27 Integer Programming  Note that composite number is in NP and its complementary problem (Primes) is to check the primality of a given prime number. There exists a short proof to check primality. Hence Composite Number is in NP  CoNP. So it is unlikely that composite number is NP-complete by Prop Composite number was proven to be in P in NP P NPC NPI

28 Integer Programming  Prop 6. 12: If NPC  CoNP  , then NP = CoNP ( It is unlikely that any problem in NP  CoNP is NP-complete) Pf) If X  NP  there exists polynomial transformation g such that X  Y for Y  NPC  CoNP Since Y  CoNP, Y  NP. For an instance in X, g maintains ‘yes’ ‘no’ answer after the transformation. If a ‘no’ instance in X is given, we can apply g to it, and obtain an instance in Y which has ‘no’ answer. Since Y  NP, we can verify the ‘no’ by polynomial time NDTM. So ‘no’ instance in X can be verified  X  CoNP  NP  CoNP Similarly, for the other direction.  NP P CoNP NPC

29 Integer Programming Status of Open Problems in GJ  Source : Pulleyblank, MPS 2000 tutorial  1. Graph Isomorphismopen 2. Subgraph homeomorphism for a fixed graphP 3. Graph genusNP-complete 4. Chordal graph completionNP-complete 5. Chromatic indexNP-complete 6. Spanning tree parityP 7. Partial Order DimensionNP-complete 8. Precedence constrained 3-processor scheduopen 9. Linear Programming P 10. Total UnimodularityP 11. Composite numberopen (P) 12. Minimum length triangulationopen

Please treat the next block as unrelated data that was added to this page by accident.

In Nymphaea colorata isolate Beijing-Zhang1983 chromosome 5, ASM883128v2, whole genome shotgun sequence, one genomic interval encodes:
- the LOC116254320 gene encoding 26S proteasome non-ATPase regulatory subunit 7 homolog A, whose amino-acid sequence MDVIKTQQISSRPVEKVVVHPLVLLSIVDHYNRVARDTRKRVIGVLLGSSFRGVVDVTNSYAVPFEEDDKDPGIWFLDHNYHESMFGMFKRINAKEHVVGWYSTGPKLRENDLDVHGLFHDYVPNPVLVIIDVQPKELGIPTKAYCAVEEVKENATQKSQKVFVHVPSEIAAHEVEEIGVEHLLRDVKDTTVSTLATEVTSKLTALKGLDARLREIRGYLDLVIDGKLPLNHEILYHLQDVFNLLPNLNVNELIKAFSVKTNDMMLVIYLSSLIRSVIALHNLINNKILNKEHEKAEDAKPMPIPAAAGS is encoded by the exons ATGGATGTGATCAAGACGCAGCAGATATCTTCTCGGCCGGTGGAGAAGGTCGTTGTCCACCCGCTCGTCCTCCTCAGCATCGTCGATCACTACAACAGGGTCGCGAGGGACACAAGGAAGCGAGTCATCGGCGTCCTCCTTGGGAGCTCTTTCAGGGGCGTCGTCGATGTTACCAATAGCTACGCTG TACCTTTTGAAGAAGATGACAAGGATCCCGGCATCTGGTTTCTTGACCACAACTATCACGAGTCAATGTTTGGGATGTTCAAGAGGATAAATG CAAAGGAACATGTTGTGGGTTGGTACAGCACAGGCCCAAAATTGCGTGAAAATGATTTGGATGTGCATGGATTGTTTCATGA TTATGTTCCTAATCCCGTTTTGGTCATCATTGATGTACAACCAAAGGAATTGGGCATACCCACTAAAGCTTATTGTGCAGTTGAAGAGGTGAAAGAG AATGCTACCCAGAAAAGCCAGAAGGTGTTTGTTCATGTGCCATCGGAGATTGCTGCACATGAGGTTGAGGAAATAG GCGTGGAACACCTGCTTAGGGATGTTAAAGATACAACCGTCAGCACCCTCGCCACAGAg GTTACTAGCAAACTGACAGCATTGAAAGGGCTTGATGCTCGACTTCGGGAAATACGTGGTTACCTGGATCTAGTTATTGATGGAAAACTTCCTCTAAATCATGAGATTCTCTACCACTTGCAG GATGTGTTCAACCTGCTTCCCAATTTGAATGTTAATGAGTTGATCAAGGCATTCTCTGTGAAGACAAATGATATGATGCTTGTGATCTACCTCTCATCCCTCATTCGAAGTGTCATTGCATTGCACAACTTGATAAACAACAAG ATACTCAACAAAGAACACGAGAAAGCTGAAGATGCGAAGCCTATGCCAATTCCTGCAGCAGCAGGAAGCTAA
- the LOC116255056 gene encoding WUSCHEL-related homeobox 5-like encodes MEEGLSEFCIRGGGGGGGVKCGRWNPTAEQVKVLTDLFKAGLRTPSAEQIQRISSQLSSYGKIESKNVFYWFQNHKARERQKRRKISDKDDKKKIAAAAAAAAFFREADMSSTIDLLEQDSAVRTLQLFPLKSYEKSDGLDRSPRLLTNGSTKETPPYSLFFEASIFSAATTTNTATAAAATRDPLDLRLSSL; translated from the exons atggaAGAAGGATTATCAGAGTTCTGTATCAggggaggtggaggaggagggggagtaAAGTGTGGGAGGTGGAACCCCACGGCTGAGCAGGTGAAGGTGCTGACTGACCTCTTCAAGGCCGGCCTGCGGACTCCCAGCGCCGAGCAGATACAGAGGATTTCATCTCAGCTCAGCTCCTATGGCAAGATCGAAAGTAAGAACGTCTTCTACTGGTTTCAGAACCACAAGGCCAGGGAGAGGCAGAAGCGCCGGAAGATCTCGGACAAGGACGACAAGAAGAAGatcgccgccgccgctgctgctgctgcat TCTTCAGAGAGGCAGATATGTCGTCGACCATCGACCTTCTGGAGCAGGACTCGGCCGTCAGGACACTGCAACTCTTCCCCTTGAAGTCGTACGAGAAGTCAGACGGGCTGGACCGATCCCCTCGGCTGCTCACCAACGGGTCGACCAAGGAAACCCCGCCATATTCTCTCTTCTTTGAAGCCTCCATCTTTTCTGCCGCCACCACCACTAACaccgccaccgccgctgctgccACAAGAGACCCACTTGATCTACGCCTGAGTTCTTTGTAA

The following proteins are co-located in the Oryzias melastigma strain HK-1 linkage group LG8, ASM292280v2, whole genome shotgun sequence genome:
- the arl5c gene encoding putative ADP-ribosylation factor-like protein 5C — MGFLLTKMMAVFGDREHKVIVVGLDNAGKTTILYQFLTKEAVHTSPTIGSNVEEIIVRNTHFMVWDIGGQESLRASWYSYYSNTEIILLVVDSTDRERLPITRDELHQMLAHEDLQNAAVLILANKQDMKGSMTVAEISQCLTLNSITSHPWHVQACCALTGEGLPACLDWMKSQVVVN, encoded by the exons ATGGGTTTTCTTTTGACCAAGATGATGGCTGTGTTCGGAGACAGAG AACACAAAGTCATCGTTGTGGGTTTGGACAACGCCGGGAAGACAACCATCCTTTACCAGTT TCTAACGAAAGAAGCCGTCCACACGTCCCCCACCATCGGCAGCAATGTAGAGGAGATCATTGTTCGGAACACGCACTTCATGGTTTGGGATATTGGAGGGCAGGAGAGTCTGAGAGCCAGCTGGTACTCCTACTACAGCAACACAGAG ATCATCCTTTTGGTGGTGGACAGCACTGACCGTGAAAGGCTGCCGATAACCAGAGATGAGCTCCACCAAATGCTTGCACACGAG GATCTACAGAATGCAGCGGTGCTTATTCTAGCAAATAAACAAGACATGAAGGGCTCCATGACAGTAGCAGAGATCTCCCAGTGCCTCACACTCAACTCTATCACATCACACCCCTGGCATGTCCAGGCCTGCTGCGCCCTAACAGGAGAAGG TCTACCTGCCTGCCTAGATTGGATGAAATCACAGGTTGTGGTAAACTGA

30 Integer Programming NP-complete in the strong sense (strongly NP- complete)  Refer GJ. p90 -  Recall that  O(nb) algorithm for 0-1 knapsack problem (also subset sum). Though 0-1 knapsack feasibility is NP-complete, O(nb) is less formidable than O(2 n ). If b is small (polynomial of n), the algorithm runs in polynomial time for the restricted case. called pseudo-polynomial time algorithm.  Q)  pseudo-polynomial time algorithms for other NP-complete problems involving numbers like b? e.g.) TSP feasibility, Multiprocessor scheduling.  Problems like clique, vertex cover do not have pseudo-polynomial time algorithms.  Some problems involving numbers do not have even pseudo-polynomial time algorithms.

31 Integer Programming  For each instance I of decision problem D , define the functions Length[ I ]: length of encoding of I. Max[ I ]: magnitude of largest number in I. (not the size of encoding)  Def: An algorithm for  is called a pseudo-polynomial time algorithm for  if its time complexity function is bounded above by a polynomial function of Length[ I ] and Max[ I ]. (In NW, polynomial running time in unary encoding )  Def: A problem  is called a number problem if there exists no polynomial p such that Max[ I ]  p( Length[ I ]) for all I  D  e.g) knapsack, partition